In India, Santalum album L. is mainly exploited for its scented heartwood and the fragrant essential oil obtained from it. Sandalwood oil, which is the most important Indian essential oil of extensive perfumery use, is obtained from the heartwood in 2.5-6.5% yield depending on the age of the wood and, its color. Previous studies have shown that the oil was found to contain 90% α- and β-santalol, 6% hydrocarbons (α-santalene, β-santalene and epi-β-santalene), aldehydes (tricycloekasantalal, exo-norbicycloekasantalal and teresantalal), ketones, phenols, acids and heterocyclic compounds.
In the present study, the utilization of the spent (exhausted) sandalwood powder from steam distillation as a source of an acid hydrolysate oil is examined. It has been found that hydrolysis of the non-volatile portion of an acetone extract of the spent sandalwood powder with methanolic hydrochloric acid followed by steam distillation gave rise to a new essential oil (1.2% yield) which we have called HESP, the acronym for hydrolyzed exhausted sandalwood powder.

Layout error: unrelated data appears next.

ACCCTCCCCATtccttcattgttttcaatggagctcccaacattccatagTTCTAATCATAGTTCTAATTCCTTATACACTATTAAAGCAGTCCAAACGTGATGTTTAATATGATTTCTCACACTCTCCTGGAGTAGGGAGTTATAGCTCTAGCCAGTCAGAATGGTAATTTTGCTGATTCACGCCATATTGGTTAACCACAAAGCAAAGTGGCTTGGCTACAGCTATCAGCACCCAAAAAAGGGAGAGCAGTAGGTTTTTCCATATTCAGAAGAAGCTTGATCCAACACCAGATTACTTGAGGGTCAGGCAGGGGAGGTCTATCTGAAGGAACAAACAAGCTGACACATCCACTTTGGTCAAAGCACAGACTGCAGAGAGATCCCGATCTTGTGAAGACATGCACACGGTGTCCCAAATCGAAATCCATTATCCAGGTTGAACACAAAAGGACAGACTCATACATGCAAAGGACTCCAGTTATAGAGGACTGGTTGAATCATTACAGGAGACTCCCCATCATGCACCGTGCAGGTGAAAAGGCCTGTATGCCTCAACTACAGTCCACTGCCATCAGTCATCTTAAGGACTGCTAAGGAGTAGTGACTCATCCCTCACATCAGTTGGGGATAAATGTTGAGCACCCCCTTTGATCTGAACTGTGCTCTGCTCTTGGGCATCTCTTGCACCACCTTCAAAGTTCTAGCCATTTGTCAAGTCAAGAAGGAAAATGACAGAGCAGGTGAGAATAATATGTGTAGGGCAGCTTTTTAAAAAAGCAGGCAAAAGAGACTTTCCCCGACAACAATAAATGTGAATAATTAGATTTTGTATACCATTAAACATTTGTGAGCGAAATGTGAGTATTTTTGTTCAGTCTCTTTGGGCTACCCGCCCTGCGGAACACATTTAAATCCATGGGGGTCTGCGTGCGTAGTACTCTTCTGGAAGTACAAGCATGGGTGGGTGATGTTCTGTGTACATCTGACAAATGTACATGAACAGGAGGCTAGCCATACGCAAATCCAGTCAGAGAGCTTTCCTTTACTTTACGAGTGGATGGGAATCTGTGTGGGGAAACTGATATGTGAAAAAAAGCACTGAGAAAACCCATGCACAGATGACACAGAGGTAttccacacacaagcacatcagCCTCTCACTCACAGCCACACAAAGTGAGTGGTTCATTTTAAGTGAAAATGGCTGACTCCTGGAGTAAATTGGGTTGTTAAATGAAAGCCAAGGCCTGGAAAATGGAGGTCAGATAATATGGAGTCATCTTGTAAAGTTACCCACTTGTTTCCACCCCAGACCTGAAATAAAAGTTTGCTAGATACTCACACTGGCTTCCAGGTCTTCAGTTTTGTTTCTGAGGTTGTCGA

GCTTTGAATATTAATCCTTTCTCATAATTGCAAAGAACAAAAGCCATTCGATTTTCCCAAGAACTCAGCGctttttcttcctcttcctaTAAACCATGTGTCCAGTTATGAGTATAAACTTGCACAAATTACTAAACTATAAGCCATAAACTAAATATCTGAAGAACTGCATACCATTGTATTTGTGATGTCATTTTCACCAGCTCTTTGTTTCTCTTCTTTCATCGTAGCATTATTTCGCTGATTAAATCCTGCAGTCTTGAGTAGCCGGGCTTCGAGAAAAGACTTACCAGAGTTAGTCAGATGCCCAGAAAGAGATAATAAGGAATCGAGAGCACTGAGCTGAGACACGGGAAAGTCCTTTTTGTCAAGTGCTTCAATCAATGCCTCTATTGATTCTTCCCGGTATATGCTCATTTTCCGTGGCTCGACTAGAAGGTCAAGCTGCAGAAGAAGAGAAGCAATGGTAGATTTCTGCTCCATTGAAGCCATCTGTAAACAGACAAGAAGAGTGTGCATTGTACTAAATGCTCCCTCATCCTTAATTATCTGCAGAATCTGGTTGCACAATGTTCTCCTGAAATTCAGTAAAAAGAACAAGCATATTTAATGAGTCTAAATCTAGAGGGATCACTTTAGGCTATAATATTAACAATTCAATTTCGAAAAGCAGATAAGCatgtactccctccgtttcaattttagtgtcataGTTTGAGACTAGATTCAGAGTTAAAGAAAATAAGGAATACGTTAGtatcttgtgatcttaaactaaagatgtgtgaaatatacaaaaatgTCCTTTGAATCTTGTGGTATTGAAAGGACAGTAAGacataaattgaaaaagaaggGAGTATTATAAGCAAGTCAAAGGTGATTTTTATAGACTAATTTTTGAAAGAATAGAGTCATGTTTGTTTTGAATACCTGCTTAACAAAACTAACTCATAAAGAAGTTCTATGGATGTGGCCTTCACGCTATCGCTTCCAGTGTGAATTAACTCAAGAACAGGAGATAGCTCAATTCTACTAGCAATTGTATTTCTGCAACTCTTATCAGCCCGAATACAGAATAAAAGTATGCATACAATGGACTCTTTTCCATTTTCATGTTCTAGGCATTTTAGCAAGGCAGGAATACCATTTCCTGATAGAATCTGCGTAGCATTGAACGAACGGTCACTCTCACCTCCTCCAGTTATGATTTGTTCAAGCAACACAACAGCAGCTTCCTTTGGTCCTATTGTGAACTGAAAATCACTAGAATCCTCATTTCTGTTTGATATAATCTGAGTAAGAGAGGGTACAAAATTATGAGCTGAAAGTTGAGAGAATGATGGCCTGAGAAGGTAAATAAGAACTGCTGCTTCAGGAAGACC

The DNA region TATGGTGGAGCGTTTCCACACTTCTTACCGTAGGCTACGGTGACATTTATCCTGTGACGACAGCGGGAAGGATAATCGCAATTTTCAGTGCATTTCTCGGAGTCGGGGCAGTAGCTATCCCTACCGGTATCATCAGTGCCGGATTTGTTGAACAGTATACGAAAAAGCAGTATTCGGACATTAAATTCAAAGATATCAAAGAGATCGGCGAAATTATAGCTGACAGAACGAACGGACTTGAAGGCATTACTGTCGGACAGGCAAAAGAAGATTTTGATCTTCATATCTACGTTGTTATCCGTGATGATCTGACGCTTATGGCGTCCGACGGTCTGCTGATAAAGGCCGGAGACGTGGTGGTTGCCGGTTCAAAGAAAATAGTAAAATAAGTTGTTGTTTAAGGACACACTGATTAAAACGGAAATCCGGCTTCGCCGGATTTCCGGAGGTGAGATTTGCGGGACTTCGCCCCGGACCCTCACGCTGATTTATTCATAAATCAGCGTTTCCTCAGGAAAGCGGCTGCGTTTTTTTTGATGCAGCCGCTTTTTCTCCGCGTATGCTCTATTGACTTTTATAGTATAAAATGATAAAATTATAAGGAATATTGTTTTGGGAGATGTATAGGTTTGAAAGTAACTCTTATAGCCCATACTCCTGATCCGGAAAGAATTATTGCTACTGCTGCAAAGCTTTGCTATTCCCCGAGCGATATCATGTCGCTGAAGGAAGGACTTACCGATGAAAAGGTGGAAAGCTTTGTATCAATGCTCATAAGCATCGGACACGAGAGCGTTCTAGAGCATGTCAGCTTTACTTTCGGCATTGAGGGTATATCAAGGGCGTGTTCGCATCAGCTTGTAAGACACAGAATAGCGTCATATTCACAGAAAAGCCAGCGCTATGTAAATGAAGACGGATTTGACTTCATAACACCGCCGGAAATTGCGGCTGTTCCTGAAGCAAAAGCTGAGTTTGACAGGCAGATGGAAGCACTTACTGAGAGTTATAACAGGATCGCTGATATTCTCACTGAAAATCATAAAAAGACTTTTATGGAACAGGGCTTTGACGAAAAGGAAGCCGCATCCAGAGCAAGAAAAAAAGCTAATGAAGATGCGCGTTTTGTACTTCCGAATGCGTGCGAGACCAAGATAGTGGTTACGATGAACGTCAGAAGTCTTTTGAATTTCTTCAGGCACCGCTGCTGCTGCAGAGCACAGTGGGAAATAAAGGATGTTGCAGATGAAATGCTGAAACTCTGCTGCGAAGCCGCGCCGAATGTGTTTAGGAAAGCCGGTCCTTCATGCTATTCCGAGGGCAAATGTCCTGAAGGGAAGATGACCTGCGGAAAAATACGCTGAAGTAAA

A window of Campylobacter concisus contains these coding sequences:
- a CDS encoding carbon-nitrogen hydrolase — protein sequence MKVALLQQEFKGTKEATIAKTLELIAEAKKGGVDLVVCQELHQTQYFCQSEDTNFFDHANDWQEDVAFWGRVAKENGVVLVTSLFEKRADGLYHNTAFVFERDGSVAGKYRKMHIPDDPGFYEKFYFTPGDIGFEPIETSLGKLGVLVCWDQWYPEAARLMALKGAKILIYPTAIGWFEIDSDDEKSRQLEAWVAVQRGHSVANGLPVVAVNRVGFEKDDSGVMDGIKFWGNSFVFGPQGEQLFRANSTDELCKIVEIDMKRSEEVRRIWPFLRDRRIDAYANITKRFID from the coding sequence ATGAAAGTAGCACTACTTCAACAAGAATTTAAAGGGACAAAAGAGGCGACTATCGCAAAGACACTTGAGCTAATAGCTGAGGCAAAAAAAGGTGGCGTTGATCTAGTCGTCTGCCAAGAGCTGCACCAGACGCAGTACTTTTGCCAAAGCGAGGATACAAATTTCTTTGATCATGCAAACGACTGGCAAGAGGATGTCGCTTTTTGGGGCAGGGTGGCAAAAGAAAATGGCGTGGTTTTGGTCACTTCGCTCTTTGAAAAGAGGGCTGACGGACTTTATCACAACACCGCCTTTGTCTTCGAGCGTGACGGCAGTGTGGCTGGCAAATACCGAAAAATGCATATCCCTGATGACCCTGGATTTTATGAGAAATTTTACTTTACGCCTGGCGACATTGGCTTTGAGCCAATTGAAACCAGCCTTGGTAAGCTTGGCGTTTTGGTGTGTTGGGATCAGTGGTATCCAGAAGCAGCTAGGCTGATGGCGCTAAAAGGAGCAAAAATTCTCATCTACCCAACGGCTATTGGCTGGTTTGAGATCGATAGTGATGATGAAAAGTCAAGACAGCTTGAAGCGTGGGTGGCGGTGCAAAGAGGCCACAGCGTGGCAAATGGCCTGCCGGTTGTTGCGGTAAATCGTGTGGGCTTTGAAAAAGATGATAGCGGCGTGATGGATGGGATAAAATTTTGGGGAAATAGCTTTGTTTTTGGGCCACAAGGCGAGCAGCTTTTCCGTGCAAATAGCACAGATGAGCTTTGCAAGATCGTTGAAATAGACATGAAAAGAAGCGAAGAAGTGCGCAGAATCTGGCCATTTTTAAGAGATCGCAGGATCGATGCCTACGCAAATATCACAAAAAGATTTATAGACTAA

Five hundred grams of sandal heartwood powder was distilled for 18 hours and 3.5% of sandalwood oil was obtained. The spent powder from distillation was air-dried and then, once dry, was soxhlet extracted (hot) with 1 liter of acetone for 6 hours. After removal of the acetone, the extract was distilled for 10 hours to remove any traces of sandalwood oil. Next the residual extract was extracted with ethyl acetate and then the solvent was stripped from the soluble portion to leave a dark-red viscous liquid of non-volatile material in 4.5% yield. To 10 g of this red viscous extract, 20 ml of methanol and 10 ml of concentrated hydrochloric acid was added and the mixture was refluxed for 3 hours. Finally, after evaporation of the solvent, the residue was steam distilled for 18 hours and the strongly scented HESP oil was obtained in 1.2% yield on diethyl ether extraction of the distillate. It was found that on silica gel chromatography, the acetone extract of the spent heartwood powder gave a sandal note possessing fraction in the benzene elute and a purely non sandal note fraction; the latter, upon acid hydrolysis, gave HESP oil in a somewhat lower yield.